Liar, Liar: We All Lie, but Why?
Lying is in our nature, and it’s socially acceptable
During a recent episode of Jimmy Kimmel Live!, a surrogate for the host hit the streets to ask people how they voted on President Donald Trump’s impeachment that day. “Um, I voted to impeach,” said one man, looking sincere and thoughtful. Next, he was asked how the lines were at his polling place. “Um, they were actually not as long as I thought they would be, unfortunately,” he said. Another man, who said he voted against the impeachment, said his polling place was “pretty packed.”
How could their voting experiences have been so different? Well, for starters, there was no public vote, of course. So why did these people lie blatantly, on camera, about something they did not do, and could not possibly have done?
“We don’t like to sound stupid,” says Kim Serota, PhD, a professor of marketing at Oakland University in Michigan. “We lie on dating apps and resumes to pump ourselves up and impress others. If we don’t know the answer to a question, we make one up. That is one of the more common reasons that people lie.”
“Lies occur between those we love and trust as much as they do with those we dislike, and even happens among complete strangers.”
But like all human behavior, lying exists on a spectrum, from sometimes harmless “white lies” to egregious and highly consequential fabrications told to gain money or power. Psychologists don’t all agree on exactly how common lying is, but research suggests that while most people may rarely lie in ways that are intentionally hurtful, pretty much everyone is untruthful, at least in small ways, quite often. Experts do agree that lying is part of human nature and that it’s sanctioned and even encouraged by society.
What’s in a lie
A lie is “a deliberate choice to mislead,” says Paul Ekman, PhD, a psychologist, author, and professor emeritus at the University of California, San Francisco. Ekman’s research finds that virtually no one is beyond lying or being lied to. “Most (if not all) human relationships involve some form of deceit or at least the possibility of it,” Ekman contends. “Lies occur between those we love and trust as much as they do with those we dislike, and even happens among complete strangers.”
Ekman draws a clear line between lying, which involves intent to deceive, and simply making false statements rooted in bad memory, misinterpretation, or individual belief without intent to deceive. He sees two main types of lies:
Concealing: Someone asks how your day was, and you shrug it off and fail to mention you were fired.
Falsifying: Someone asks how your day was, and you say you were promoted when you were actually fired.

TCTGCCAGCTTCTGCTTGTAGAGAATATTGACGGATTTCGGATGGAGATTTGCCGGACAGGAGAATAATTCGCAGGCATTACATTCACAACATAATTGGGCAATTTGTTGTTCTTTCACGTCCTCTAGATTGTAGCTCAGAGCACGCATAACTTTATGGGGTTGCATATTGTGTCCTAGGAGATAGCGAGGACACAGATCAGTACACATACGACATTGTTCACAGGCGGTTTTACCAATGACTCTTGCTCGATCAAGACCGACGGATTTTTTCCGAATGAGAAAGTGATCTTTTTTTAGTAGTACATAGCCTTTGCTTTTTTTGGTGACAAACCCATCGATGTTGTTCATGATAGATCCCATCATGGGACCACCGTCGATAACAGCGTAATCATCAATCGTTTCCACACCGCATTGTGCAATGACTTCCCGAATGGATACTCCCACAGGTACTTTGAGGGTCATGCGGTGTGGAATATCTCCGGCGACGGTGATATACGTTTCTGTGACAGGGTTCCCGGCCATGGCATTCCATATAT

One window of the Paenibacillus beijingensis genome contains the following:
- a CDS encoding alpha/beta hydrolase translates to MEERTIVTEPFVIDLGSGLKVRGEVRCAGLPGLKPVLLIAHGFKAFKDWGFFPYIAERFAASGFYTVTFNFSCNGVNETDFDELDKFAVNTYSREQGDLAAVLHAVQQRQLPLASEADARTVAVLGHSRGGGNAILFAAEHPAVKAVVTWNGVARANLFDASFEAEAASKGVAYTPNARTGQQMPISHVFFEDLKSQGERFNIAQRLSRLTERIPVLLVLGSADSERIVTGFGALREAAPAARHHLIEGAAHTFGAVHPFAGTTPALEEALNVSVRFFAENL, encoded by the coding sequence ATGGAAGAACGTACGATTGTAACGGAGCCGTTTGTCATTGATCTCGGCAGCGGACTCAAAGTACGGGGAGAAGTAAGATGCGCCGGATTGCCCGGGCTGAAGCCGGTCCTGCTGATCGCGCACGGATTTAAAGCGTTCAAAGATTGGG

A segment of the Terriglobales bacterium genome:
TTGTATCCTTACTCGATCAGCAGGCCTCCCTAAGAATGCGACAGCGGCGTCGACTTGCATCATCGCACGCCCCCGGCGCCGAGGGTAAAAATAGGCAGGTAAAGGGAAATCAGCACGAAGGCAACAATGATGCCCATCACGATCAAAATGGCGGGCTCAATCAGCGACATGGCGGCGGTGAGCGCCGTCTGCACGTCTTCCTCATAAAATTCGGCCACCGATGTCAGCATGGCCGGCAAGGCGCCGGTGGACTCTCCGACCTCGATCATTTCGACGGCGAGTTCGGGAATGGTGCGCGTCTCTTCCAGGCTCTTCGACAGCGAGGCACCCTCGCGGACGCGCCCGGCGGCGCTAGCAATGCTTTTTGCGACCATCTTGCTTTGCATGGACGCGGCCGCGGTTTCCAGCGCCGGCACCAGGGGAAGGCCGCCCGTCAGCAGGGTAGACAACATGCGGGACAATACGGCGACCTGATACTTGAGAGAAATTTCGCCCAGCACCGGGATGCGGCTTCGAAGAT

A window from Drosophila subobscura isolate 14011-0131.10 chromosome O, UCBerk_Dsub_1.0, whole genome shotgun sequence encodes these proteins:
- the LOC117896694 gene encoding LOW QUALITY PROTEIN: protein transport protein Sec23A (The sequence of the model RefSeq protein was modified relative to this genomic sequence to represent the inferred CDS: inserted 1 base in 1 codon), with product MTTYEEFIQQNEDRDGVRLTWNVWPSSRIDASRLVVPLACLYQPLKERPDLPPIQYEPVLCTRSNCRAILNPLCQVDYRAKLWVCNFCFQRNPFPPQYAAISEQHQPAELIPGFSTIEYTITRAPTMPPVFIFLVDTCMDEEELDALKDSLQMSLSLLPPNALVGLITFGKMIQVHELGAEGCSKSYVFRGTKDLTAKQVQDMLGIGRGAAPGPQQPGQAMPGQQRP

Simple enough. But like a tangled web, lying gets much more complex when psychologists parse the underlying motivations.
“People lie for a lot of reasons, most of which are not intentionally hurtful,” Serota says. “People lie to avoid others, to protect others’ feelings, to protect themselves, to promote themselves, or for some personal gain (and sometimes for the benefit of others).”
“Sometimes they do it to be funny, to get a laugh and participate in humorous banter,” he continues. “Least often they do it to be mean or hurtful. Sometimes they don’t even know why they do it.”
How often we lie
In one study, detailed last year in the journal Psychiatric Quarterly, 18% of college students claimed they lie daily. These individuals were more likely to report lower self-esteem, lower quality of life, and lower GPAs, compared to students who said they lied less often.
In a survey of 1,000 adults that Serota conducted in 2010, 60% said they told no lies on a given day.
“On average, younger people tell more lies than older people,” he says. “And men tell more lies than women.” Meanwhile, nearly half the lies that were reported were told by 5% of the people.
A narrower subset of this group, which Serota and his colleague Timothy Levine call “prolific liars,” admit to telling more than two lies a day.
Yet another survey, reported in December 2019 in the journal PLOS One, supports Serota’s contention, even if the stats are notably different. About 40% of lies are told by a small number of deceivers who are very good at it, the researchers conclude. “And these people will lie with impunity to those closest to them,” says study leader Brianna Verigin, PhD, a researcher at the University of Portsmouth in England.
“Prolific liars rely a great deal on being good with words, weaving their lies into truths, so it becomes hard for others to distinguish the difference, and they’re also better than most at hiding lies within apparently simple, clear stories which are harder for others to doubt,” she says.
In descending order, the most common types of lies told, according to Verigin’s survey of 194 people are:
- White lies
- Hiding information
- Burying lies amid truths so it’s hard to distinguish one from the other
- Making things up
Men are particularly good at deception. Or at least they say they are. “Men were more than twice as likely to consider themselves expert liars who got away with it,” Verigin says.
However, Serota says that many other studies show people do not, in fact, have a good sense of whether they’re good liars. “There is almost no relationship between actual ability and perceived ability to lie,” he says.
Why we lie
We are all complicit in little white lies, says Michael Lewis, PhD, distinguished professor of pediatrics at Rutgers University and director of the Institute for the Study of Child Development at Rutgers Robert Wood Johnson Medical School. And based on his definition of lying, we all lie a lot. “Lying is a really central human activity. It involves us all in our relationships,” Lewis says. “It’s likely to be on a continuous basis throughout the day.” And we learn early on. “Children are capable of lying certainly by two or two and a half of age,” he says.